I did pick up some wet roller zip type storage bags at a locally owned hardware store in the paint section that worked great, they are exactly the right size for a roller. I still use the damp towel for long term and to avoid the mess of fitting the roller into the narrow zipper opening. I do not know the brand name.


For latex paint (you fail to specify, but it's what's common) the supposedly quick & easy option is to wrap in plastic wrap, then seal in a bag, then put in the freezer.

I don't actually bother with that, as the standard cleanup is hardly any more difficult and does not involve finding freezer space for a non-food item. Wash the roller and pan with a hose until it seems basically clear, then wash with soap and warm water, then rinse throughly, and finally let dry (clean off all paint residue.) 2 hours, 2 days, 2 weeks or 2 years, this method works...

Oil-type-paints are more of a pain due to the solvent not being water.

Your second question should be a second question (i.e. delete from this one and ask it separately) but probably has most to do with "dipping paint roller in bucket of primer" rather than using a proper roller tray. Inexperienced painters often think they are saving time and trouble by painting right out of a can, rather than using a roller tray. This could not be further from the truth. The small loss of paint in cleaning the roller tray is trivial, and results are much improved when the roller is properly loaded. When dipping it in a bucket, you overload the roller, at least on the side you dip; if you dip the whole thing you also get paint where it should not be in the roller bearings & interior, and overload the whole thing. Too much paint on a roller causes it to slide like a wheel in mud, rather than rolling.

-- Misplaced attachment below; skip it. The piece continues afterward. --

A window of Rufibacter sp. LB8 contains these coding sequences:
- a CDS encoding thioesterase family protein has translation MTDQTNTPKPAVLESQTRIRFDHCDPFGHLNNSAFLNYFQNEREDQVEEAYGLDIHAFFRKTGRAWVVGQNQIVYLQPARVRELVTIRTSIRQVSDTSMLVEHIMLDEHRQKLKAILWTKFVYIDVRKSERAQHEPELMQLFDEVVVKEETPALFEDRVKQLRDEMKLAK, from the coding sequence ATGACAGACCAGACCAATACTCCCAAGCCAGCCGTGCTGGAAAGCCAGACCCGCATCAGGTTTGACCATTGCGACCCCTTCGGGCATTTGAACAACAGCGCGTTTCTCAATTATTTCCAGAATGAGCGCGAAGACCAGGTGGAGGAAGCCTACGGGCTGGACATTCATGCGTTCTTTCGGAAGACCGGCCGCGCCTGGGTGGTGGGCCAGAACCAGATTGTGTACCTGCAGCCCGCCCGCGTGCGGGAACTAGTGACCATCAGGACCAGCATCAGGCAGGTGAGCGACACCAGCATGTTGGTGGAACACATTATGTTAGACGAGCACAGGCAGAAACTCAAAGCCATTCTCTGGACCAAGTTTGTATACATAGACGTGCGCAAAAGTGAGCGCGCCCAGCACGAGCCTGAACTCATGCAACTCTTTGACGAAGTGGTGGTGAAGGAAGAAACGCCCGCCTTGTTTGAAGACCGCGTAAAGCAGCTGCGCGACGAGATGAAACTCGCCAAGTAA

• I don't know how you achieve it, but my rollers are never dry in two hours. I'd need a second roller if I wanted to put the second coat on and tried your method!
    – AndyT
    Commented Feb 9, 2018 at 15:42
  • They can be damp (not sodden) without it being a problem. indeed, some folks prefer to load a roller or brush with solvent (water in most cases these days) and then get most of it back out (via slinging, spinning, and rolling or brushing onto absorbent paper) before loading with paint at the start of a job.
    – Ecnerwal
    Commented Feb 9, 2018 at 15:48
  • 2
    The standard cleanup is much more difficult (or rather time consuming) than simply putting the roller cover in a zip top bag. In fact, it's usually much easier to just throw the roller cover away when I'm done with that color than try to clean it.
    – mmathis
    Commented Feb 9, 2018 at 15:52
  • I don't have a tray, it's a small job and didn't want to buy a ton of stuff. Maybe I should use a brush then? For roller what house item can I use temporarily instead of a tray? Can I use aluminum foil for example? I tried cleaning the roller cover by soaking it in soap water mixed with paint thinner.will the primer I put on wall cause me problems?
    – Altoban
    Commented Feb 9, 2018 at 16:04
  • this! best answer
    – noybman
    Commented Feb 9, 2018 at 20:38